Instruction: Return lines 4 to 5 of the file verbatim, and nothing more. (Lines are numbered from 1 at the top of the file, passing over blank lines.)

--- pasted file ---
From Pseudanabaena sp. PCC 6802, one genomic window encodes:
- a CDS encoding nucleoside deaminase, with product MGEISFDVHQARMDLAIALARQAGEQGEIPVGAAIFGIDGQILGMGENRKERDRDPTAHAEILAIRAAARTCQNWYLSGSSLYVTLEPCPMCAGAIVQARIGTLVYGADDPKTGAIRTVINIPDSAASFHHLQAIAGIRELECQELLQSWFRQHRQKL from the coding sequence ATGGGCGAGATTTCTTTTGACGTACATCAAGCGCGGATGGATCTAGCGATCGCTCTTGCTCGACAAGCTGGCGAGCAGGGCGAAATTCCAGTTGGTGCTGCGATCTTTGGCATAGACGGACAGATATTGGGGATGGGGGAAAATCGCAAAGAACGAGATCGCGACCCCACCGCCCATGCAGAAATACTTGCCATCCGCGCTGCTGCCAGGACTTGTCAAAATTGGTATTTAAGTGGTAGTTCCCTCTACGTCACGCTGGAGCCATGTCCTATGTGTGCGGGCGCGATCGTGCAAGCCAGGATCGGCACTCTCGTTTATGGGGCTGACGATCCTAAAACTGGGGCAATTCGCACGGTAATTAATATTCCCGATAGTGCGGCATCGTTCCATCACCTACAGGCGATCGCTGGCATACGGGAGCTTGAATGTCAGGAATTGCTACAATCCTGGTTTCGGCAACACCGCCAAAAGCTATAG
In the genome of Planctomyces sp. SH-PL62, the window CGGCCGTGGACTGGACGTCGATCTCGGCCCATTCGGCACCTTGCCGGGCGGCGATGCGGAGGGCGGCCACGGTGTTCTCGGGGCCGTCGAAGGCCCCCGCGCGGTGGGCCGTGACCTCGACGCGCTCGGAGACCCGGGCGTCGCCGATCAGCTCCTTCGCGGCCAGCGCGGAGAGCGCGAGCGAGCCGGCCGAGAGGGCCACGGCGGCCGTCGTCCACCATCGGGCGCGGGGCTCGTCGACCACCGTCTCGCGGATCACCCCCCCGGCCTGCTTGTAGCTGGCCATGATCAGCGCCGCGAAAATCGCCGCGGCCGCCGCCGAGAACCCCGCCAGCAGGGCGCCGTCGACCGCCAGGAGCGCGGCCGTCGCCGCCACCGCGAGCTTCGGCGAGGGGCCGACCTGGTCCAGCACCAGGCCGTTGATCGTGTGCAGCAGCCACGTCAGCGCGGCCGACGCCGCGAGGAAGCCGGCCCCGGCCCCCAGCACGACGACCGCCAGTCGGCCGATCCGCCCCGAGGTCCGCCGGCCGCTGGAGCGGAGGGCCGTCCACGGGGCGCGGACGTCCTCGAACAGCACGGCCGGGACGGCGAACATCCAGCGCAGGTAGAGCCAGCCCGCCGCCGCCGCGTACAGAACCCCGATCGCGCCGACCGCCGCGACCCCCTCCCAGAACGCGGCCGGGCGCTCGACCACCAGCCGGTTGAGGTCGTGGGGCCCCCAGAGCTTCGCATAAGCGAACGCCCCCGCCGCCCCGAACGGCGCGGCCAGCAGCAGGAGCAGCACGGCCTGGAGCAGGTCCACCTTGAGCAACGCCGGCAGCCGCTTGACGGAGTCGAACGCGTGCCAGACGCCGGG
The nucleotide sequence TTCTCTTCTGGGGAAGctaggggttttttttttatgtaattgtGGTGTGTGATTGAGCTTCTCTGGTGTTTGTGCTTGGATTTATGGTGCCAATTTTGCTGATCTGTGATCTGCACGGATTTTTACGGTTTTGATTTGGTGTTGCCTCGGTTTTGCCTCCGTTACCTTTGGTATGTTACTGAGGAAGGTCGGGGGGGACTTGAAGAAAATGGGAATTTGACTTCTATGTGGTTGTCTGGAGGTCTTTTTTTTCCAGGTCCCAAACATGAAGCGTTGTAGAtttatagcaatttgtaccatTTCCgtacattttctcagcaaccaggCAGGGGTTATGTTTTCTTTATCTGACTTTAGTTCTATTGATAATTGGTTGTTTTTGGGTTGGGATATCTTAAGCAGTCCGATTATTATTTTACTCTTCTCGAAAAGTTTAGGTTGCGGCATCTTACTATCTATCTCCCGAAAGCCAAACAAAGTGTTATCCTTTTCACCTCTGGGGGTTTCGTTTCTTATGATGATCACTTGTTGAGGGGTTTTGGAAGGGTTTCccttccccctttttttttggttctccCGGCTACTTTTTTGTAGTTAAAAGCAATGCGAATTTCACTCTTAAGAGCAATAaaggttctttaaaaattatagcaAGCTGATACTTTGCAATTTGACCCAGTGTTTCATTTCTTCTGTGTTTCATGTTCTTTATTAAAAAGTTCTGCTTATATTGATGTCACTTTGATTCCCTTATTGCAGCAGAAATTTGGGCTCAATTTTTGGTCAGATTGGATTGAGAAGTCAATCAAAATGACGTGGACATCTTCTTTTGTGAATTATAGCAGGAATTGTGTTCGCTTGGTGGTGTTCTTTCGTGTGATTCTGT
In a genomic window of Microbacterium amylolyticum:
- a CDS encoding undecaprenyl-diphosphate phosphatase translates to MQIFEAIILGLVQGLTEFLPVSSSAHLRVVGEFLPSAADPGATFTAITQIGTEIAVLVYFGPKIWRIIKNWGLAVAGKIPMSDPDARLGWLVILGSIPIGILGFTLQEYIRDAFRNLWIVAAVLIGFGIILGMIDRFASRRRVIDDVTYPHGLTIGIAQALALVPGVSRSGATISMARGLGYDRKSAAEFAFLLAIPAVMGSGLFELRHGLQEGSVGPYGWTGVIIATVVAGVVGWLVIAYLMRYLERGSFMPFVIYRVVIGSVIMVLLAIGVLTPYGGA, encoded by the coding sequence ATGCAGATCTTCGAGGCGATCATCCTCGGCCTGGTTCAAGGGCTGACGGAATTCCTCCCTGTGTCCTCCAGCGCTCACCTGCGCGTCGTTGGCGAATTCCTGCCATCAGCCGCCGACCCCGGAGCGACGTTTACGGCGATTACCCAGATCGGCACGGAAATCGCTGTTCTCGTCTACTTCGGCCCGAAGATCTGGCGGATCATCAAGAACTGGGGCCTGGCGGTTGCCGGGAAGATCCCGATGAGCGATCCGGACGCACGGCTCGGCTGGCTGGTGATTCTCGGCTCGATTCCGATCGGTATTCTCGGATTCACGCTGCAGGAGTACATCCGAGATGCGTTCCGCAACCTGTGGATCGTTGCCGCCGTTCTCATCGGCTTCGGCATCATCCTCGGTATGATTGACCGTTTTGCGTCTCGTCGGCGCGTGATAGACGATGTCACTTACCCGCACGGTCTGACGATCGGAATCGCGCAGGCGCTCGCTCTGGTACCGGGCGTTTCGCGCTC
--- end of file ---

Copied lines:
The nucleotide sequence TTCTCTTCTGGGGAAGctaggggttttttttttatgtaattgtGGTGTGTGATTGAGCTTCTCTGGTGTTTGTGCTTGGATTTATGGTGCCAATTTTGCTGATCTGTGATCTGCACGGATTTTTACGGTTTTGATTTGGTGTTGCCTCGGTTTTGCCTCCGTTACCTTTGGTATGTTACTGAGGAAGGTCGGGGGGGACTTGAAGAAAATGGGAATTTGACTTCTATGTGGTTGTCTGGAGGTCTTTTTTTTCCAGGTCCCAAACATGAAGCGTTGTAGAtttatagcaatttgtaccatTTCCgtacattttctcagcaaccaggCAGGGGTTATGTTTTCTTTATCTGACTTTAGTTCTATTGATAATTGGTTGTTTTTGGGTTGGGATATCTTAAGCAGTCCGATTATTATTTTACTCTTCTCGAAAAGTTTAGGTTGCGGCATCTTACTATCTATCTCCCGAAAGCCAAACAAAGTGTTATCCTTTTCACCTCTGGGGGTTTCGTTTCTTATGATGATCACTTGTTGAGGGGTTTTGGAAGGGTTTCccttccccctttttttttggttctccCGGCTACTTTTTTGTAGTTAAAAGCAATGCGAATTTCACTCTTAAGAGCAATAaaggttctttaaaaattatagcaAGCTGATACTTTGCAATTTGACCCAGTGTTTCATTTCTTCTGTGTTTCATGTTCTTTATTAAAAAGTTCTGCTTATATTGATGTCACTTTGATTCCCTTATTGCAGCAGAAATTTGGGCTCAATTTTTGGTCAGATTGGATTGAGAAGTCAATCAAAATGACGTGGACATCTTCTTTTGTGAATTATAGCAGGAATTGTGTTCGCTTGGTGGTGTTCTTTCGTGTGATTCTGT
In a genomic window of Microbacterium amylolyticum: